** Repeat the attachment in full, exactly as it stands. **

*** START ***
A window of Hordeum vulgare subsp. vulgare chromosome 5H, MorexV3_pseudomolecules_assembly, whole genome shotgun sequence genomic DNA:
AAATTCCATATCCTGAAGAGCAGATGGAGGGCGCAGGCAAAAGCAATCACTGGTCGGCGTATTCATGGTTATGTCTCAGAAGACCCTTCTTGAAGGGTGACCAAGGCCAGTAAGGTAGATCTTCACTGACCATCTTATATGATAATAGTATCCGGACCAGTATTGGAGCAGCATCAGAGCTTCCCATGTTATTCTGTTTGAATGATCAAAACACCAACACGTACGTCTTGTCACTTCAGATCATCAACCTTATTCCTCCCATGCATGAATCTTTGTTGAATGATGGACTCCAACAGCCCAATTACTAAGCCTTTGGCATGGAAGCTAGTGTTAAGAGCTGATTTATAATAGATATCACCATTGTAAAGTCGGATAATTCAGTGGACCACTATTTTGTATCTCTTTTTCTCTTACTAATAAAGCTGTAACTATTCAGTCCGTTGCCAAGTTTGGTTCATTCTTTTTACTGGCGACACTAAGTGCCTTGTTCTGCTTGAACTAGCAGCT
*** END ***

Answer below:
A window of Hordeum vulgare subsp. vulgare chromosome 5H, MorexV3_pseudomolecules_assembly, whole genome shotgun sequence genomic DNA:
AAATTCCATATCCTGAAGAGCAGATGGAGGGCGCAGGCAAAAGCAATCACTGGTCGGCGTATTCATGGTTATGTCTCAGAAGACCCTTCTTGAAGGGTGACCAAGGCCAGTAAGGTAGATCTTCACTGACCATCTTATATGATAATAGTATCCGGACCAGTATTGGAGCAGCATCAGAGCTTCCCATGTTATTCTGTTTGAATGATCAAAACACCAACACGTACGTCTTGTCACTTCAGATCATCAACCTTATTCCTCCCATGCATGAATCTTTGTTGAATGATGGACTCCAACAGCCCAATTACTAAGCCTTTGGCATGGAAGCTAGTGTTAAGAGCTGATTTATAATAGATATCACCATTGTAAAGTCGGATAATTCAGTGGACCACTATTTTGTATCTCTTTTTCTCTTACTAATAAAGCTGTAACTATTCAGTCCGTTGCCAAGTTTGGTTCATTCTTTTTACTGGCGACACTAAGTGCCTTGTTCTGCTTGAACTAGCAGCT